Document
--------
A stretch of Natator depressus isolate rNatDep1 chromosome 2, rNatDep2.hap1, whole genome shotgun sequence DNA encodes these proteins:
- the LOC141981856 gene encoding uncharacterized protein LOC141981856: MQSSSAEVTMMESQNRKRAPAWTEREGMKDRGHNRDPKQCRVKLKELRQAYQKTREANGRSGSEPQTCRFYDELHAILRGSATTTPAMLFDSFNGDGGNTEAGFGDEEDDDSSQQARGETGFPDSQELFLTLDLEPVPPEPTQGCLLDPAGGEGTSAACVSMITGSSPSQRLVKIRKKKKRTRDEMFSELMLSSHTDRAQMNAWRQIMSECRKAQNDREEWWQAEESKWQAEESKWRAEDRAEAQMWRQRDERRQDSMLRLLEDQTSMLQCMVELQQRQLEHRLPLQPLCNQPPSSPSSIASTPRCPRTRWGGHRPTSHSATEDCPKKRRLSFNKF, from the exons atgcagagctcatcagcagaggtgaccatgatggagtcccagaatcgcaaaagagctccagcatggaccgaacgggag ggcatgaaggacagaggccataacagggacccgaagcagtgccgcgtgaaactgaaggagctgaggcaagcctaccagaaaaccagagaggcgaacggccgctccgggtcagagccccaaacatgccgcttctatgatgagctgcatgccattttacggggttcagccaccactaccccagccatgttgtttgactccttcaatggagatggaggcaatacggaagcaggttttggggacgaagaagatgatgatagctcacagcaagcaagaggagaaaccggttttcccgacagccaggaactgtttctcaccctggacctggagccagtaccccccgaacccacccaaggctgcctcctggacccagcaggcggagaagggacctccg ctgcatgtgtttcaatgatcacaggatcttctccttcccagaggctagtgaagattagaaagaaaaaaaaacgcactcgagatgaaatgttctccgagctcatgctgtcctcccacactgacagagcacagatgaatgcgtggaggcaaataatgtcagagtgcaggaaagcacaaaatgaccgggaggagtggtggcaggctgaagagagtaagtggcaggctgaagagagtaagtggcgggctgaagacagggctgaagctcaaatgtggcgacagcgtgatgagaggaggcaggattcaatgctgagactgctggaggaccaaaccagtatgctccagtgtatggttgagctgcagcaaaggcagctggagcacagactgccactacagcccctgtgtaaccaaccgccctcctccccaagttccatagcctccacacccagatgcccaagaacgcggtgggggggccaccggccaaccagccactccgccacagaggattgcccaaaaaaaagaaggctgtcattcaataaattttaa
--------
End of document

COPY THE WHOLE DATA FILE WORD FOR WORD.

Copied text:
A stretch of Natator depressus isolate rNatDep1 chromosome 2, rNatDep2.hap1, whole genome shotgun sequence DNA encodes these proteins:
- the LOC141981856 gene encoding uncharacterized protein LOC141981856: MQSSSAEVTMMESQNRKRAPAWTEREGMKDRGHNRDPKQCRVKLKELRQAYQKTREANGRSGSEPQTCRFYDELHAILRGSATTTPAMLFDSFNGDGGNTEAGFGDEEDDDSSQQARGETGFPDSQELFLTLDLEPVPPEPTQGCLLDPAGGEGTSAACVSMITGSSPSQRLVKIRKKKKRTRDEMFSELMLSSHTDRAQMNAWRQIMSECRKAQNDREEWWQAEESKWQAEESKWRAEDRAEAQMWRQRDERRQDSMLRLLEDQTSMLQCMVELQQRQLEHRLPLQPLCNQPPSSPSSIASTPRCPRTRWGGHRPTSHSATEDCPKKRRLSFNKF, from the exons atgcagagctcatcagcagaggtgaccatgatggagtcccagaatcgcaaaagagctccagcatggaccgaacgggag ggcatgaaggacagaggccataacagggacccgaagcagtgccgcgtgaaactgaaggagctgaggcaagcctaccagaaaaccagagaggcgaacggccgctccgggtcagagccccaaacatgccgcttctatgatgagctgcatgccattttacggggttcagccaccactaccccagccatgttgtttgactccttcaatggagatggaggcaatacggaagcaggttttggggacgaagaagatgatgatagctcacagcaagcaagaggagaaaccggttttcccgacagccaggaactgtttctcaccctggacctggagccagtaccccccgaacccacccaaggctgcctcctggacccagcaggcggagaagggacctccg ctgcatgtgtttcaatgatcacaggatcttctccttcccagaggctagtgaagattagaaagaaaaaaaaacgcactcgagatgaaatgttctccgagctcatgctgtcctcccacactgacagagcacagatgaatgcgtggaggcaaataatgtcagagtgcaggaaagcacaaaatgaccgggaggagtggtggcaggctgaagagagtaagtggcaggctgaagagagtaagtggcgggctgaagacagggctgaagctcaaatgtggcgacagcgtgatgagaggaggcaggattcaatgctgagactgctggaggaccaaaccagtatgctccagtgtatggttgagctgcagcaaaggcagctggagcacagactgccactacagcccctgtgtaaccaaccgccctcctccccaagttccatagcctccacacccagatgcccaagaacgcggtgggggggccaccggccaaccagccactccgccacagaggattgcccaaaaaaaagaaggctgtcattcaataaattttaa